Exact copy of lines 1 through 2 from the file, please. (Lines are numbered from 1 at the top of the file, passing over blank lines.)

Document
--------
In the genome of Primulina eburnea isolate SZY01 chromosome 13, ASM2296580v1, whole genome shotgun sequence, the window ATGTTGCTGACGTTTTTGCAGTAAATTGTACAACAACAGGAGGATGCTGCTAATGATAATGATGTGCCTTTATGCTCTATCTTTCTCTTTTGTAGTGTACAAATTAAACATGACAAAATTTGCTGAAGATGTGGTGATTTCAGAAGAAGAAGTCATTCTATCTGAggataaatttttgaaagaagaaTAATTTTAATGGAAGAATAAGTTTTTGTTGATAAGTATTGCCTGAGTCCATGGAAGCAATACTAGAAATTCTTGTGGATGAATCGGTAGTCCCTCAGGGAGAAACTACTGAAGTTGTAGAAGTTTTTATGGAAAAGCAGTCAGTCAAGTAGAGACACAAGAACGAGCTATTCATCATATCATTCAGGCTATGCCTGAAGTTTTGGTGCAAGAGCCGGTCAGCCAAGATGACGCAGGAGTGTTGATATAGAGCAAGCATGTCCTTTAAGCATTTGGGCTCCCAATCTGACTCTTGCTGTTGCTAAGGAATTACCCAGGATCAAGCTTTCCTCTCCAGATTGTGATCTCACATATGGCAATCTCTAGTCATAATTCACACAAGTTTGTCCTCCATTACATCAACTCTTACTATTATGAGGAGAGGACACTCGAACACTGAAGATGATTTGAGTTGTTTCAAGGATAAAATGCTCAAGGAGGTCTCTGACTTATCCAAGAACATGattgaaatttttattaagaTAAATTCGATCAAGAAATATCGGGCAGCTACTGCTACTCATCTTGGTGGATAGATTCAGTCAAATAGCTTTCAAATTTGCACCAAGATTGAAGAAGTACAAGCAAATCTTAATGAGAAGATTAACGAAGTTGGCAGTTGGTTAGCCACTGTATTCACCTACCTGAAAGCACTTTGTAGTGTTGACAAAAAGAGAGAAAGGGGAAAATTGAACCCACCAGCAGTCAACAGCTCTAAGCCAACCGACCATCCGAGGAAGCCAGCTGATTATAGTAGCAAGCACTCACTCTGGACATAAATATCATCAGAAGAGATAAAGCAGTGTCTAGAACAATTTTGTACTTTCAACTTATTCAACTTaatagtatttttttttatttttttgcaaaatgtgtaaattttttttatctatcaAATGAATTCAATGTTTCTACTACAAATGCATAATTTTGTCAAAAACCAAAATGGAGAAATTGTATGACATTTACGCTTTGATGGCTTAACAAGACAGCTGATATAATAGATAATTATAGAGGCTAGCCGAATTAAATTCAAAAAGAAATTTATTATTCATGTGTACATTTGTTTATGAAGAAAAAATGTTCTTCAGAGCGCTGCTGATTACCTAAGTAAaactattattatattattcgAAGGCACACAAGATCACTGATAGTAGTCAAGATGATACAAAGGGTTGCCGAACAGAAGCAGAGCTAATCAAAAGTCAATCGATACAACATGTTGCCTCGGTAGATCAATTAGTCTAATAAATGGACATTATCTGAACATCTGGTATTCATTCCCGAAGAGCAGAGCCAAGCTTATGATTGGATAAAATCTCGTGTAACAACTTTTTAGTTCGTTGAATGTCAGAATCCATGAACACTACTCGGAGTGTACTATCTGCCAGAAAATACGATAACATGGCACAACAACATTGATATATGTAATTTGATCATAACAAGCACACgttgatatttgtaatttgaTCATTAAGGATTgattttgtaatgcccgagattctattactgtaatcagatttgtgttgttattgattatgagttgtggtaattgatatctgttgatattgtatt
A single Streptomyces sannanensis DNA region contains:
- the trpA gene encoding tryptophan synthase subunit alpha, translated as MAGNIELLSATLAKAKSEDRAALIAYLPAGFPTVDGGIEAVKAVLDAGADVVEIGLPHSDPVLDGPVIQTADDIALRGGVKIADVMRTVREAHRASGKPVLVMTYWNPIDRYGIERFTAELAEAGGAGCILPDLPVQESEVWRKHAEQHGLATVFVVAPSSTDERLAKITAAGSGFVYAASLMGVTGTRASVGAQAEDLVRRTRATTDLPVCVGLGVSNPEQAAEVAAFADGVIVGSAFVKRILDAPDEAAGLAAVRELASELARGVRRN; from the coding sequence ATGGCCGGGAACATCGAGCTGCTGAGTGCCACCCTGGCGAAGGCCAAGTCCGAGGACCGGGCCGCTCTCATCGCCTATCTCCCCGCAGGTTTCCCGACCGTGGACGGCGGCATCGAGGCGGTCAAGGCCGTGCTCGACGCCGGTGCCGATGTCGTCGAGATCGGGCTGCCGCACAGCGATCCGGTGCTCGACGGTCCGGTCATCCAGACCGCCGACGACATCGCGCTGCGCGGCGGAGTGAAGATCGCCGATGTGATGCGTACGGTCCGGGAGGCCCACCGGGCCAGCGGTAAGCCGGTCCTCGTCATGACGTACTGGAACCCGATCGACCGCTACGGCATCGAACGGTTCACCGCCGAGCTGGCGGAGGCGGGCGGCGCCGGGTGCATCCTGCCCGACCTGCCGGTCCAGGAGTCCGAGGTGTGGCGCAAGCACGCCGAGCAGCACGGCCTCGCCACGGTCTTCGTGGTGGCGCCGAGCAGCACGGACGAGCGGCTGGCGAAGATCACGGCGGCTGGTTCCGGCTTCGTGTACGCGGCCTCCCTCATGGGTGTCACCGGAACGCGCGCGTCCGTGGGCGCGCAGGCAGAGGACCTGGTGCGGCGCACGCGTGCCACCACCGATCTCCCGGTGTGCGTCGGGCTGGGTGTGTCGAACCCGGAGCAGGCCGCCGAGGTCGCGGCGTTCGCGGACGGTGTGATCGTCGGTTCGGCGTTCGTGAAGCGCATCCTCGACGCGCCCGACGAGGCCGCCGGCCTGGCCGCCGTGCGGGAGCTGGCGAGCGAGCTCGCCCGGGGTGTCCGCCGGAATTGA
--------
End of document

In the genome of Primulina eburnea isolate SZY01 chromosome 13, ASM2296580v1, whole genome shotgun sequence, the window ATGTTGCTGACGTTTTTGCAGTAAATTGTACAACAACAGGAGGATGCTGCTAATGATAATGATGTGCCTTTATGCTCTATCTTTCTCTTTTGTAGTGTACAAATTAAACATGACAAAATTTGCTGAAGATGTGGTGATTTCAGAAGAAGAAGTCATTCTATCTGAggataaatttttgaaagaagaaTAATTTTAATGGAAGAATAAGTTTTTGTTGATAAGTATTGCCTGAGTCCATGGAAGCAATACTAGAAATTCTTGTGGATGAATCGGTAGTCCCTCAGGGAGAAACTACTGAAGTTGTAGAAGTTTTTATGGAAAAGCAGTCAGTCAAGTAGAGACACAAGAACGAGCTATTCATCATATCATTCAGGCTATGCCTGAAGTTTTGGTGCAAGAGCCGGTCAGCCAAGATGACGCAGGAGTGTTGATATAGAGCAAGCATGTCCTTTAAGCATTTGGGCTCCCAATCTGACTCTTGCTGTTGCTAAGGAATTACCCAGGATCAAGCTTTCCTCTCCAGATTGTGATCTCACATATGGCAATCTCTAGTCATAATTCACACAAGTTTGTCCTCCATTACATCAACTCTTACTATTATGAGGAGAGGACACTCGAACACTGAAGATGATTTGAGTTGTTTCAAGGATAAAATGCTCAAGGAGGTCTCTGACTTATCCAAGAACATGattgaaatttttattaagaTAAATTCGATCAAGAAATATCGGGCAGCTACTGCTACTCATCTTGGTGGATAGATTCAGTCAAATAGCTTTCAAATTTGCACCAAGATTGAAGAAGTACAAGCAAATCTTAATGAGAAGATTAACGAAGTTGGCAGTTGGTTAGCCACTGTATTCACCTACCTGAAAGCACTTTGTAGTGTTGACAAAAAGAGAGAAAGGGGAAAATTGAACCCACCAGCAGTCAACAGCTCTAAGCCAACCGACCATCCGAGGAAGCCAGCTGATTATAGTAGCAAGCACTCACTCTGGACATAAATATCATCAGAAGAGATAAAGCAGTGTCTAGAACAATTTTGTACTTTCAACTTATTCAACTTaatagtatttttttttatttttttgcaaaatgtgtaaattttttttatctatcaAATGAATTCAATGTTTCTACTACAAATGCATAATTTTGTCAAAAACCAAAATGGAGAAATTGTATGACATTTACGCTTTGATGGCTTAACAAGACAGCTGATATAATAGATAATTATAGAGGCTAGCCGAATTAAATTCAAAAAGAAATTTATTATTCATGTGTACATTTGTTTATGAAGAAAAAATGTTCTTCAGAGCGCTGCTGATTACCTAAGTAAaactattattatattattcgAAGGCACACAAGATCACTGATAGTAGTCAAGATGATACAAAGGGTTGCCGAACAGAAGCAGAGCTAATCAAAAGTCAATCGATACAACATGTTGCCTCGGTAGATCAATTAGTCTAATAAATGGACATTATCTGAACATCTGGTATTCATTCCCGAAGAGCAGAGCCAAGCTTATGATTGGATAAAATCTCGTGTAACAACTTTTTAGTTCGTTGAATGTCAGAATCCATGAACACTACTCGGAGTGTACTATCTGCCAGAAAATACGATAACATGGCACAACAACATTGATATATGTAATTTGATCATAACAAGCACACgttgatatttgtaatttgaTCATTAAGGATTgattttgtaatgcccgagattctattactgtaatcagatttgtgttgttattgattatgagttgtggtaattgatatctgttgatattgtatt
A single Streptomyces sannanensis DNA region contains: